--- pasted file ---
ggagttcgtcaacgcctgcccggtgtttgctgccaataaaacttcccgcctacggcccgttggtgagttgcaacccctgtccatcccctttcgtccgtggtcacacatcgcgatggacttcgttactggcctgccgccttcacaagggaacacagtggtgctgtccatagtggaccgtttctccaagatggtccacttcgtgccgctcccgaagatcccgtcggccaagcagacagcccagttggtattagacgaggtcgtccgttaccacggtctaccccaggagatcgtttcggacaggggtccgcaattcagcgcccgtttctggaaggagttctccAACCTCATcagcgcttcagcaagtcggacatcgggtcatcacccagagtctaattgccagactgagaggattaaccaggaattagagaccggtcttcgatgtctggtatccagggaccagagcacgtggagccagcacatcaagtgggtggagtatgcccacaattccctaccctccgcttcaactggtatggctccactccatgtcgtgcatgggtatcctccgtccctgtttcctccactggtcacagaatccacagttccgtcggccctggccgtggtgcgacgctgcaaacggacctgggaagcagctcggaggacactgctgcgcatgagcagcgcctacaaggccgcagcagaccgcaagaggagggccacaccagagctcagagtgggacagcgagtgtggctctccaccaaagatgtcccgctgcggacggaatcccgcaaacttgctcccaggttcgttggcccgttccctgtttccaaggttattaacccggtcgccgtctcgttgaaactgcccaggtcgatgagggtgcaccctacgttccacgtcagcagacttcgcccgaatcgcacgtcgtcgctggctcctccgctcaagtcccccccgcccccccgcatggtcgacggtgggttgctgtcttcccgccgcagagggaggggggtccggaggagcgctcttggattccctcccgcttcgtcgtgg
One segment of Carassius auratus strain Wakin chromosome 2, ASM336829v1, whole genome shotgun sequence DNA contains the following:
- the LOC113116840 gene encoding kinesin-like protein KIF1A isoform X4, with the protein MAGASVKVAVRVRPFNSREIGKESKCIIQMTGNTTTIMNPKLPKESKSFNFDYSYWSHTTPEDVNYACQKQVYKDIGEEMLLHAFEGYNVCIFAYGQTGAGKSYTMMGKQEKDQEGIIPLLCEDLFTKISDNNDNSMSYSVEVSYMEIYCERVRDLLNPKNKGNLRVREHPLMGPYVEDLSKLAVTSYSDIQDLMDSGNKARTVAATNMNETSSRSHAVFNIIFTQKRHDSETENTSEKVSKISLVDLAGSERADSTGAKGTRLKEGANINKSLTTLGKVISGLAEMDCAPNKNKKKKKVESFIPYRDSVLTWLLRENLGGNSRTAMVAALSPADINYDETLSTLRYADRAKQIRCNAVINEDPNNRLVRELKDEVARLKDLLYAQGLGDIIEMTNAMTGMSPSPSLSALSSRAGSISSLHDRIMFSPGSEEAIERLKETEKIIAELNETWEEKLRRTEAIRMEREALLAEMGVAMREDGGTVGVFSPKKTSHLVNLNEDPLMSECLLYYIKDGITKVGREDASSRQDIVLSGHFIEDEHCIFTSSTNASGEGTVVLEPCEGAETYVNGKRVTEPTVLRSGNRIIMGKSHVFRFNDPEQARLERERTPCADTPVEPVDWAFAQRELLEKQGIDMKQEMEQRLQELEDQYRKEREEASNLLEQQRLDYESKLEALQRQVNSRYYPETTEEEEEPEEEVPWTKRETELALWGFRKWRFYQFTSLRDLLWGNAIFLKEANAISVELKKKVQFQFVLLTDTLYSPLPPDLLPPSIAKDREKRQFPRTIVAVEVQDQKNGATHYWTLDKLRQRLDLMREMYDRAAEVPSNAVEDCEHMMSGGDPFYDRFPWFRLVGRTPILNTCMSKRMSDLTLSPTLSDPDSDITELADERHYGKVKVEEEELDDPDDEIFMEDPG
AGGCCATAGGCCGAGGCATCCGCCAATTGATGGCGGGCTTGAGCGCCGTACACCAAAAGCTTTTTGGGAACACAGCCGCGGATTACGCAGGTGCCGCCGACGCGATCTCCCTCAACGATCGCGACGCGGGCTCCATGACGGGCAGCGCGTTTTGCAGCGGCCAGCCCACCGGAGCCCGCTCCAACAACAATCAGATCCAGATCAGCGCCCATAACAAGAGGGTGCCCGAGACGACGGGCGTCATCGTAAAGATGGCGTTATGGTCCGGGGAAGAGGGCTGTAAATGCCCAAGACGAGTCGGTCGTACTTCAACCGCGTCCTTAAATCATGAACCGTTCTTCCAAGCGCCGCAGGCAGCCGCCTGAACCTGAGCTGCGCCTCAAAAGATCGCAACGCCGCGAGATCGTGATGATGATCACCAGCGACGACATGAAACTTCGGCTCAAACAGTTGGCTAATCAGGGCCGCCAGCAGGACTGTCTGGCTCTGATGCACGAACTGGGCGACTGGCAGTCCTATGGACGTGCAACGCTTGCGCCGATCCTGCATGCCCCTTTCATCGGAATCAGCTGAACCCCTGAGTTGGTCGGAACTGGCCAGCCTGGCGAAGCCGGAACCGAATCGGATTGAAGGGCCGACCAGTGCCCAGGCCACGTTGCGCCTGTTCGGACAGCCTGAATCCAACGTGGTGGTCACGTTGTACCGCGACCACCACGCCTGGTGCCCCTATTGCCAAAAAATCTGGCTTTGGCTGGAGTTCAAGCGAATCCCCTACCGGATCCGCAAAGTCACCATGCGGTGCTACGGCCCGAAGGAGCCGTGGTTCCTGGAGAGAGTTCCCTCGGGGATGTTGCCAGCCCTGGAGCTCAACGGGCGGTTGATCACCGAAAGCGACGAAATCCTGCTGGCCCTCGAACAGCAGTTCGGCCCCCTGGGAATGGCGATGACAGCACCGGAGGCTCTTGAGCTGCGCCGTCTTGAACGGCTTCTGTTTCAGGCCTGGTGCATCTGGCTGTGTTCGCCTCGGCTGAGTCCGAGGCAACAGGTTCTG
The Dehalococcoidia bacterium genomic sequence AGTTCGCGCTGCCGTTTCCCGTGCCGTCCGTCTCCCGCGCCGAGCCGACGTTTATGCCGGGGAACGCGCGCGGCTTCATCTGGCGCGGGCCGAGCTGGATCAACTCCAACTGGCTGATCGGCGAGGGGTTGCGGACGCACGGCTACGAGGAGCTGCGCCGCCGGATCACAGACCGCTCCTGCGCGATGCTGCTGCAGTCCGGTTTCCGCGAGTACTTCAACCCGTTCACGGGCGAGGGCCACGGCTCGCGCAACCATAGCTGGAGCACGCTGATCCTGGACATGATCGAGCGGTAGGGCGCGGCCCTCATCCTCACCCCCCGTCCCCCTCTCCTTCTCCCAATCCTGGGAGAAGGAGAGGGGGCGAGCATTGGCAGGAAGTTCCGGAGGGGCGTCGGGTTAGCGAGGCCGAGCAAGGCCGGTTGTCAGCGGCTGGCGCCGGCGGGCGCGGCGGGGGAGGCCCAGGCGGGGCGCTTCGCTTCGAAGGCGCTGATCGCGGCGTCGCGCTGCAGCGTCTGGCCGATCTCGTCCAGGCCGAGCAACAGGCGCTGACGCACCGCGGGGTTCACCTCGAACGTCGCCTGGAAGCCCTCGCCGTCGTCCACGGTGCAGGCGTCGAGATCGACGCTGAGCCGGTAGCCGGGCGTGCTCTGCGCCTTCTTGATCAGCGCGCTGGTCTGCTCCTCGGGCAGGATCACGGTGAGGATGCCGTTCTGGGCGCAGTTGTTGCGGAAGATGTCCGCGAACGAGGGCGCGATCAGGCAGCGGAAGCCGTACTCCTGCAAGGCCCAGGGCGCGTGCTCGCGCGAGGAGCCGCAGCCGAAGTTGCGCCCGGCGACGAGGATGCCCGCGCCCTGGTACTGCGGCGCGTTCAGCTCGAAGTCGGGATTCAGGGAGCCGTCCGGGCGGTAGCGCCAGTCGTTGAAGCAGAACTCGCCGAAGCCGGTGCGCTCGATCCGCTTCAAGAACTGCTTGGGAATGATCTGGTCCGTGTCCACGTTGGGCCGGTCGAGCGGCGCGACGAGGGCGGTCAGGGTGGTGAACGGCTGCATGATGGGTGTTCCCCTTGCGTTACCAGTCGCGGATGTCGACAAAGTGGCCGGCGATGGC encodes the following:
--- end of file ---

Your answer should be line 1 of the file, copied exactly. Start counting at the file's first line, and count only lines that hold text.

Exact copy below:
ggagttcgtcaacgcctgcccggtgtttgctgccaataaaacttcccgcctacggcccgttggtgagttgcaacccctgtccatcccctttcgtccgtggtcacacatcgcgatggacttcgttactggcctgccgccttcacaagggaacacagtggtgctgtccatagtggaccgtttctccaagatggtccacttcgtgccgctcccgaagatcccgtcggccaagcagacagcccagttggtattagacgaggtcgtccgttaccacggtctaccccaggagatcgtttcggacaggggtccgcaattcagcgcccgtttctggaaggagttctccAACCTCATcagcgcttcagcaagtcggacatcgggtcatcacccagagtctaattgccagactgagaggattaaccaggaattagagaccggtcttcgatgtctggtatccagggaccagagcacgtggagccagcacatcaagtgggtggagtatgcccacaattccctaccctccgcttcaactggtatggctccactccatgtcgtgcatgggtatcctccgtccctgtttcctccactggtcacagaatccacagttccgtcggccctggccgtggtgcgacgctgcaaacggacctgggaagcagctcggaggacactgctgcgcatgagcagcgcctacaaggccgcagcagaccgcaagaggagggccacaccagagctcagagtgggacagcgagtgtggctctccaccaaagatgtcccgctgcggacggaatcccgcaaacttgctcccaggttcgttggcccgttccctgtttccaaggttattaacccggtcgccgtctcgttgaaactgcccaggtcgatgagggtgcaccctacgttccacgtcagcagacttcgcccgaatcgcacgtcgtcgctggctcctccgctcaagtcccccccgcccccccgcatggtcgacggtgggttgctgtcttcccgccgcagagggaggggggtccggaggagcgctcttggattccctcccgcttcgtcgtgg